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Thursday, February 15, 2018

The Buffet of Life

Last Saturday we went out with some of the other missionaries to show them a local restaurant that we really like. This place is definitely not fancy but it serves an especially delicious northern Thai curry called gaaeng hang laeh muu. It’s the sort of dish that we never need a big portion of because the flavours are so intensely deep and rich that one small serve shared between two people provides enough taste to linger in your mouth and remind you of how satisfying it was for the next few hours. We never leave feeling bloated or too full but {I’m not exaggerating} hours later we can still be heard uttering, “That curry was so delicious!”

I appreciate this dish all the more since trying to make it myself a few times. It’s quite an effort with a long list of ingredients combining spices and being slow-cooked for a substantial amount of time, to release a wonderfully subtle combination of all the flavours.  
When made correctly… seriously! There are no words!

This past December, I looked at our calendar with all the upcoming events that our family had either been invited to or were asked to be a part of through work, school, friendships, church and extra curricular activities.  It was a lot.  

Granted, I am an introvert but I really started to feel overwhelmed by it all. The most difficult part was that when I sat down to look at what each thing was {in order to cut a few things out} I was surprised to notice that they were all really ‘good’ things. Not one of the things, in isolation, was a waste of time, unnecessary or seemed unenjoyable, but all of them together… was simply too much. 

I was explaining to a friend how I don’t like to get to the end of a busy week packed with ‘good’ things and not even be able to remember what I did a few days earlier.  After an event I want to ‘savor’ it and make space to ‘digest’ it within our family.  I want to give my heart time to respond and to block out the noises that so often deafen me from hearing what it was I needed to learn through each experience.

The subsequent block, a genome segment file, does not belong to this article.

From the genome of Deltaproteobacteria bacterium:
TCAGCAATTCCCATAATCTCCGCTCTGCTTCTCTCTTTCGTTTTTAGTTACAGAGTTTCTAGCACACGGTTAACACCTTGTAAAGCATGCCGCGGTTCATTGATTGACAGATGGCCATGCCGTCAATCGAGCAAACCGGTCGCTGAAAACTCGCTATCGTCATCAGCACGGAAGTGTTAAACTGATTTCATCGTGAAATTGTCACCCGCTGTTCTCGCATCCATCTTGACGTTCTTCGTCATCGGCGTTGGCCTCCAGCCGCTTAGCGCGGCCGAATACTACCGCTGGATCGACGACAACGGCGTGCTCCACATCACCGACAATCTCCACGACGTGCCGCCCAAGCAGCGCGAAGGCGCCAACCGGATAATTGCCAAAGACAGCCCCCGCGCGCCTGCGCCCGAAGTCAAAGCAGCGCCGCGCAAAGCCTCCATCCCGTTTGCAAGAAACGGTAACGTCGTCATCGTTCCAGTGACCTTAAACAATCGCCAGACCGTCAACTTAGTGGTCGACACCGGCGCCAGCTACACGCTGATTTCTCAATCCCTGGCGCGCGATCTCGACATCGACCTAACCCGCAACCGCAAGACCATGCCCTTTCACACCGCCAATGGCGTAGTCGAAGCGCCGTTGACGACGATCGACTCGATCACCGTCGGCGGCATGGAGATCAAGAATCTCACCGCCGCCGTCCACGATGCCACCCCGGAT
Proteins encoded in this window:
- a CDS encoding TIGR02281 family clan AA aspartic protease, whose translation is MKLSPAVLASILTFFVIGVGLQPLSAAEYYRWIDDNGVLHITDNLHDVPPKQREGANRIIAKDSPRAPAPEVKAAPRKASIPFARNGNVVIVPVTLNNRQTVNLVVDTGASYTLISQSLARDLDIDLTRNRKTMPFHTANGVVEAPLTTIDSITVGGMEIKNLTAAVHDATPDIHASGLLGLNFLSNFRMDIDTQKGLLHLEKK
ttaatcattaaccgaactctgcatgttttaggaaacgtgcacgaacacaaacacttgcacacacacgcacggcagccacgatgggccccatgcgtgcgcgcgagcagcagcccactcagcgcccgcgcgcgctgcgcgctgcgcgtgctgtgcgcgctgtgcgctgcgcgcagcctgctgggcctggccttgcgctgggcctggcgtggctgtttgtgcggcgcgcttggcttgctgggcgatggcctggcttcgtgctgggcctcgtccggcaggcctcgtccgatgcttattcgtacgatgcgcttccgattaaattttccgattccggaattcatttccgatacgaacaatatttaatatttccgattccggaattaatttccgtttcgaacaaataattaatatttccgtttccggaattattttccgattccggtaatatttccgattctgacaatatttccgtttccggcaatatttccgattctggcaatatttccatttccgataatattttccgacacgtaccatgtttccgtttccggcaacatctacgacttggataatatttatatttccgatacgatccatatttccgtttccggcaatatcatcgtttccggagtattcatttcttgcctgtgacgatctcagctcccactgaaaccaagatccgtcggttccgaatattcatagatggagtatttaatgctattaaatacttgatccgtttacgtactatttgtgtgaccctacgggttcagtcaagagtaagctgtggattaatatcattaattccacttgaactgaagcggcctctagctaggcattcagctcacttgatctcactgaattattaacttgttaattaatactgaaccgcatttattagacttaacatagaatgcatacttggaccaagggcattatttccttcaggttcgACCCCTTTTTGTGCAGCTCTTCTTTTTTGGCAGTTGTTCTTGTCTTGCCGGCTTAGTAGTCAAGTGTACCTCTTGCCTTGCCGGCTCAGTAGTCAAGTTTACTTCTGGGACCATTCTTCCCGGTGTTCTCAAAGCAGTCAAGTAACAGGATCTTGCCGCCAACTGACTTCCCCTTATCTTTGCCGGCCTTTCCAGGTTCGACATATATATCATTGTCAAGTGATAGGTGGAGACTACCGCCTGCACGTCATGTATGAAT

I have come to appreciate the beauty of the Thai culture that really stops and sits to eat together and in contrast I feel saddened by the western ‘drive-through’ influence - where food is consumed on-the-way-to wherever… while rushing to the “next thing”.

Having time to “chew on”, “mull over” and reflectively appreciate the moments in life - just like that curry - has become so much more appealing to me than the all-you-can-eat buffet of an overcrowded life.  The buffet, from a distance, may aesthetically seem more appealing but soon enough you’re left feeling so full, you can’t even remember the first thing you ate. There is nothing wrong with the individual dishes, they’re all delicious, but later the flavours have all mixed into one and the satisfaction that you thought you might have by the end is tainted by the bloated feelings that leave you feeling like you never want to eat again!

For parents, how do we then help to navigate our children through this “buffet” style-of life, guiding them as they grow up with all-you-can-eat opportunities? How do we effectively and deliberately model a reflective and sensitive approach to life? 

I believe that it is something that we must fight to do ourselves first in order to model it to our children.  If I can’t insert “pauses” into my own life that allow me to joyfully experience and reflectively savour the tastes of my day and week, then how can I direct my children faced with every distraction and opportunity laid before them to be able to do the same?  How can I teach my kids that yes, the buffet may all look good, but that does not mean it must all be consumed? 

Recently, I shared that my word for 2018 was “PAUSE”. 

I want to pause in order to remember these days that fly by so quickly.
I need to pause to give my best yes … and a careful no.
I choose to pause to give thanks.
I must pause before I speak in anger, judgment, or criticism.
I will pause to say I’m sorry.
I desire to pause to dwell on God’s goodness and mercy.

In an environment where smorgasbords abound and they all look so appealing, it can be hard for all of us to say no to opportunities, invitations and new ideas.  But when we become too busy {even doing good things} we crowd out our ability to ‘pause’ and hear God’s voice and we miss out on the intensely deep and rich moments in life.

I guess, as the saying goes, sometimes less is more.

1 comment:

CHAPLAIN'S e-CORNER said...

Thanks Andrea for yet another very thought-provoking post. It certainly has had the desired affect on this smorgasbord dad! A definite 'pause' to sit and reflect. xo